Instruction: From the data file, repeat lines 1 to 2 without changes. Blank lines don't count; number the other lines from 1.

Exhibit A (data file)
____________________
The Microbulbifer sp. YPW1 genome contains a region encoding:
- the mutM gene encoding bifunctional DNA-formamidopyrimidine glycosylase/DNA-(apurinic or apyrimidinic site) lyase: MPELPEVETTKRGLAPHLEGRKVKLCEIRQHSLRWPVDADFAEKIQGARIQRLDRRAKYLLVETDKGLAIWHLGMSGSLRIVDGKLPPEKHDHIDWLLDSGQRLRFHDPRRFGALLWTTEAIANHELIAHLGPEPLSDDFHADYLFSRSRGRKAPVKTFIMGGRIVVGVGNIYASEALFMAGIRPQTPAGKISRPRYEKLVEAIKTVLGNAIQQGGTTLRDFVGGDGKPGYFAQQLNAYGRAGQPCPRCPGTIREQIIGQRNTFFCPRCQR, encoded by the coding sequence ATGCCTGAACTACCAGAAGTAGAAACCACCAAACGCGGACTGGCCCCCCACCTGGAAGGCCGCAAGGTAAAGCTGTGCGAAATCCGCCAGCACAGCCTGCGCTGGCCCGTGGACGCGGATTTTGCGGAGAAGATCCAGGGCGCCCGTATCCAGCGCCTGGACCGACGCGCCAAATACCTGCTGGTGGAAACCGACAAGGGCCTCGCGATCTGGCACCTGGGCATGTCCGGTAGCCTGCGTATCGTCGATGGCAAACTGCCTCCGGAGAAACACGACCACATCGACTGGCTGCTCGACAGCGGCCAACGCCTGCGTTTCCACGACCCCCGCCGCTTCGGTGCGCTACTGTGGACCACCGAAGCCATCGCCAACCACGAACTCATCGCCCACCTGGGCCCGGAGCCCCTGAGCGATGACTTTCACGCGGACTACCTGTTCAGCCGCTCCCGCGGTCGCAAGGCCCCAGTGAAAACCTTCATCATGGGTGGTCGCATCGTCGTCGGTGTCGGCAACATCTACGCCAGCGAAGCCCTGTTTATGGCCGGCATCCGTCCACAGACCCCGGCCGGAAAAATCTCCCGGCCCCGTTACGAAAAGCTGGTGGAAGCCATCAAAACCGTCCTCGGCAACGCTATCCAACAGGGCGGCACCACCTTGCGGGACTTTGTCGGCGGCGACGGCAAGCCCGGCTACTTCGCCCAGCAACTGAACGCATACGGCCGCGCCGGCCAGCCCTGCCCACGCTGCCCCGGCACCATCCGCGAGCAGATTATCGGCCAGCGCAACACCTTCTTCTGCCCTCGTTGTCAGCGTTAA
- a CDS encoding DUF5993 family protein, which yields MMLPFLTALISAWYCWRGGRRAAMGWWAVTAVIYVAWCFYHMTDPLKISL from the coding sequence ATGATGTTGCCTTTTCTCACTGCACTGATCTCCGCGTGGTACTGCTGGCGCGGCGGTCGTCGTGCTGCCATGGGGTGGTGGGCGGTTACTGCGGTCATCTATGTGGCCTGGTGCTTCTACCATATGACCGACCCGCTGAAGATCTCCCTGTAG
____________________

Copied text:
The Microbulbifer sp. YPW1 genome contains a region encoding:
- the mutM gene encoding bifunctional DNA-formamidopyrimidine glycosylase/DNA-(apurinic or apyrimidinic site) lyase: MPELPEVETTKRGLAPHLEGRKVKLCEIRQHSLRWPVDADFAEKIQGARIQRLDRRAKYLLVETDKGLAIWHLGMSGSLRIVDGKLPPEKHDHIDWLLDSGQRLRFHDPRRFGALLWTTEAIANHELIAHLGPEPLSDDFHADYLFSRSRGRKAPVKTFIMGGRIVVGVGNIYASEALFMAGIRPQTPAGKISRPRYEKLVEAIKTVLGNAIQQGGTTLRDFVGGDGKPGYFAQQLNAYGRAGQPCPRCPGTIREQIIGQRNTFFCPRCQR, encoded by the coding sequence ATGCCTGAACTACCAGAAGTAGAAACCACCAAACGCGGACTGGCCCCCCACCTGGAAGGCCGCAAGGTAAAGCTGTGCGAAATCCGCCAGCACAGCCTGCGCTGGCCCGTGGACGCGGATTTTGCGGAGAAGATCCAGGGCGCCCGTATCCAGCGCCTGGACCGACGCGCCAAATACCTGCTGGTGGAAACCGACAAGGGCCTCGCGATCTGGCACCTGGGCATGTCCGGTAGCCTGCGTATCGTCGATGGCAAACTGCCTCCGGAGAAACACGACCACATCGACTGGCTGCTCGACAGCGGCCAACGCCTGCGTTTCCACGACCCCCGCCGCTTCGGTGCGCTACTGTGGACCACCGAAGCCATCGCCAACCACGAACTCATCGCCCACCTGGGCCCGGAGCCCCTGAGCGATGACTTTCACGCGGACTACCTGTTCAGCCGCTCCCGCGGTCGCAAGGCCCCAGTGAAAACCTTCATCATGGGTGGTCGCATCGTCGTCGGTGTCGGCAACATCTACGCCAGCGAAGCCCTGTTTATGGCCGGCATCCGTCCACAGACCCCGGCCGGAAAAATCTCCCGGCCCCGTTACGAAAAGCTGGTGGAAGCCATCAAAACCGTCCTCGGCAACGCTATCCAACAGGGCGGCACCACCTTGCGGGACTTTGTCGGCGGCGACGGCAAGCCCGGCTACTTCGCCCAGCAACTGAACGCATACGGCCGCGCCGGCCAGCCCTGCCCACGCTGCCCCGGCACCATCCGCGAGCAGATTATCGGCCAGCGCAACACCTTCTTCTGCCCTCGTTGTCAGCGTTAA